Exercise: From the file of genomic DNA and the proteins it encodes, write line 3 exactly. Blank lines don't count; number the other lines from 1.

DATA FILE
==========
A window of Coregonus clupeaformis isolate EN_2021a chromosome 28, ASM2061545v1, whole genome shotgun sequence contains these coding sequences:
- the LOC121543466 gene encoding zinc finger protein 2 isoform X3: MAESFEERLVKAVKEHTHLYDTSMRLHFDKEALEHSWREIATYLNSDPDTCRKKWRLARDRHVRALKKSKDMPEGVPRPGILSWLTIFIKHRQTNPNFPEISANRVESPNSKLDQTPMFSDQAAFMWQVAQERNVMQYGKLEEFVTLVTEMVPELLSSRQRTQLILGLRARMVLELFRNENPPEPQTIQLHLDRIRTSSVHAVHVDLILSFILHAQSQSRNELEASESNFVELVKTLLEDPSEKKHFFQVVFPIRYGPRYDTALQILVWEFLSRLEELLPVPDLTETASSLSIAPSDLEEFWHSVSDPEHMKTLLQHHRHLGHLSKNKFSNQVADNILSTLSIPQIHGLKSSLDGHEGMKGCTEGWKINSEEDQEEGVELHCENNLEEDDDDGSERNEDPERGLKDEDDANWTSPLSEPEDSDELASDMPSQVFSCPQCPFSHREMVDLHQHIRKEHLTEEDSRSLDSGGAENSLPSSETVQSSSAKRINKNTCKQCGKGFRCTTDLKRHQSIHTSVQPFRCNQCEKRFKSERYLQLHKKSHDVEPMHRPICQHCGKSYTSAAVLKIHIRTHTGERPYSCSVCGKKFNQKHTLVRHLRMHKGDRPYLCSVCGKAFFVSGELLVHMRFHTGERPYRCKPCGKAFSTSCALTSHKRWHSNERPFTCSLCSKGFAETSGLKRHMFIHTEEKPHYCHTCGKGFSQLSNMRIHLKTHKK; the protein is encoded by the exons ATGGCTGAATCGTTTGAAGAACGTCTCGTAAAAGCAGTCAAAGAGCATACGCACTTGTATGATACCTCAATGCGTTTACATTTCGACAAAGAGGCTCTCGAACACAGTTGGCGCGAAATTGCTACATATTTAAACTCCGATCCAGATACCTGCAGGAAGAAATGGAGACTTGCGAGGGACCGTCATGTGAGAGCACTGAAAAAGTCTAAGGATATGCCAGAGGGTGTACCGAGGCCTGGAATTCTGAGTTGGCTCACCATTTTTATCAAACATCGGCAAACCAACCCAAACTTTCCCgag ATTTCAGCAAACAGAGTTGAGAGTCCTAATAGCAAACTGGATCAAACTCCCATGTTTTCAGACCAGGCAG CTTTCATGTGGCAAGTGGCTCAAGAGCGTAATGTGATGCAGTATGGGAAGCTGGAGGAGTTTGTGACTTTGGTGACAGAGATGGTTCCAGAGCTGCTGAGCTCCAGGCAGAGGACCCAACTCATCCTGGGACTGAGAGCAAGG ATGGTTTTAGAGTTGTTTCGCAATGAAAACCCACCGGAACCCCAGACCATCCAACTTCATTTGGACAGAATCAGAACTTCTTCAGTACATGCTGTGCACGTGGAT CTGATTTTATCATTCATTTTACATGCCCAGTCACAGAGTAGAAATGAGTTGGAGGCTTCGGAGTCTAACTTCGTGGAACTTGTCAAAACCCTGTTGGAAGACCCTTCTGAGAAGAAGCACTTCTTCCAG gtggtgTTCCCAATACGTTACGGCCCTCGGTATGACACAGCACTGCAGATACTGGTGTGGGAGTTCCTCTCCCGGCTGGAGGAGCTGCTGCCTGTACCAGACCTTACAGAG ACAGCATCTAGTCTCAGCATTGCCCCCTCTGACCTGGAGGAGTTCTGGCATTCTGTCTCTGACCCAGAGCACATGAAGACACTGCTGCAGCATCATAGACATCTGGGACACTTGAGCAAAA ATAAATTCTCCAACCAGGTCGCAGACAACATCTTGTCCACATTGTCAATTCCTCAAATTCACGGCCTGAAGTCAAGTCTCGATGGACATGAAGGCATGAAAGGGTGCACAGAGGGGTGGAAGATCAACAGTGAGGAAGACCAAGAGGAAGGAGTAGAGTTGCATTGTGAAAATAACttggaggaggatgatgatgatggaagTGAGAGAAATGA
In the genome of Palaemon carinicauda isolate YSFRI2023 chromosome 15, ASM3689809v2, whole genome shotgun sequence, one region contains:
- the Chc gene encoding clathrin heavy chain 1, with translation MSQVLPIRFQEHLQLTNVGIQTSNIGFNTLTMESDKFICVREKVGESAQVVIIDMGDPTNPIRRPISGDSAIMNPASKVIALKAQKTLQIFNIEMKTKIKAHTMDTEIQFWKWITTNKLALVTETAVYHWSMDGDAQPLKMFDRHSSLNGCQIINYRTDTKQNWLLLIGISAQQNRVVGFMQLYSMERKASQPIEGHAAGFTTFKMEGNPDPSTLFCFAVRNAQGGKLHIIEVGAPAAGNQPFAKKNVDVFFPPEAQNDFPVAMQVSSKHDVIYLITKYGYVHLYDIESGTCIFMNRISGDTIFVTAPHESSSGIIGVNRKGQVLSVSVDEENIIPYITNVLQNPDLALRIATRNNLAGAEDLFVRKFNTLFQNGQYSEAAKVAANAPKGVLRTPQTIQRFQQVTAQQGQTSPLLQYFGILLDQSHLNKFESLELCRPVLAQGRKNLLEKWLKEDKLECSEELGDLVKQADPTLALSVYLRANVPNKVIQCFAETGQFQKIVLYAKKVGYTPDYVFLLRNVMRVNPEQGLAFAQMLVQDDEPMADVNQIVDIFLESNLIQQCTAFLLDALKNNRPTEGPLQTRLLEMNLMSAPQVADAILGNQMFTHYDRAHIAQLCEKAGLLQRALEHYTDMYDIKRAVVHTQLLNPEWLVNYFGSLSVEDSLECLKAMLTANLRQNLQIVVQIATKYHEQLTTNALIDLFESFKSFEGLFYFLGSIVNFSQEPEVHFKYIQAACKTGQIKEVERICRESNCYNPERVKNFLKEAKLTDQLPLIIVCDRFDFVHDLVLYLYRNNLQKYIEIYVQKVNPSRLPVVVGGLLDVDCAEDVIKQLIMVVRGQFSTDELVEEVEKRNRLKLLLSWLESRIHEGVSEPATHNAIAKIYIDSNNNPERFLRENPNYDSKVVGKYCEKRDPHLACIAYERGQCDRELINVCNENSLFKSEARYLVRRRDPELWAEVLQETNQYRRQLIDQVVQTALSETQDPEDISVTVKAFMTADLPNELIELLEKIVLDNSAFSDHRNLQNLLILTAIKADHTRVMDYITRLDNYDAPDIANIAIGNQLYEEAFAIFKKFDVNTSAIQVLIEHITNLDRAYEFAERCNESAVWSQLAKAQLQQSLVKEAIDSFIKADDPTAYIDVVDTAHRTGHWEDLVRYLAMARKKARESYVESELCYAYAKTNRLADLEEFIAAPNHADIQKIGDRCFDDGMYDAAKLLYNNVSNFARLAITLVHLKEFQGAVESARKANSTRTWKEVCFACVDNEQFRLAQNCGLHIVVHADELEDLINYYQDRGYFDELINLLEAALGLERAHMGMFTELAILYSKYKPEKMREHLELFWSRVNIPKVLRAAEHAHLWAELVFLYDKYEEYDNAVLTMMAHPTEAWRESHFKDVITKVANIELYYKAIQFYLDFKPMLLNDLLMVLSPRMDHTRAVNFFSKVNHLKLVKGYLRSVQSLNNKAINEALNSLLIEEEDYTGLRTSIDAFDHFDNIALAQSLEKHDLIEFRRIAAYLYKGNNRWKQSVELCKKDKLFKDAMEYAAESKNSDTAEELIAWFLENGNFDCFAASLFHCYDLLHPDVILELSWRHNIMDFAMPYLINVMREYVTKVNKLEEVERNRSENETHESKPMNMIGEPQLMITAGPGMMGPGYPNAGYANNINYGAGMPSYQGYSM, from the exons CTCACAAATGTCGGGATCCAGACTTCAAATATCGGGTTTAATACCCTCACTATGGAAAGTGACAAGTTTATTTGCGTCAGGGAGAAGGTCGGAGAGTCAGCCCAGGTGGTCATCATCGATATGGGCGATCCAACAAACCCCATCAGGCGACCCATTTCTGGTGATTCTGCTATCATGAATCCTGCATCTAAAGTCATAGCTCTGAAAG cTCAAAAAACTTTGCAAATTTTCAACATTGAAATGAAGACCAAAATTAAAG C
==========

In the genome of Palaemon carinicauda isolate YSFRI2023 chromosome 15, ASM3689809v2, whole genome shotgun sequence, one region contains: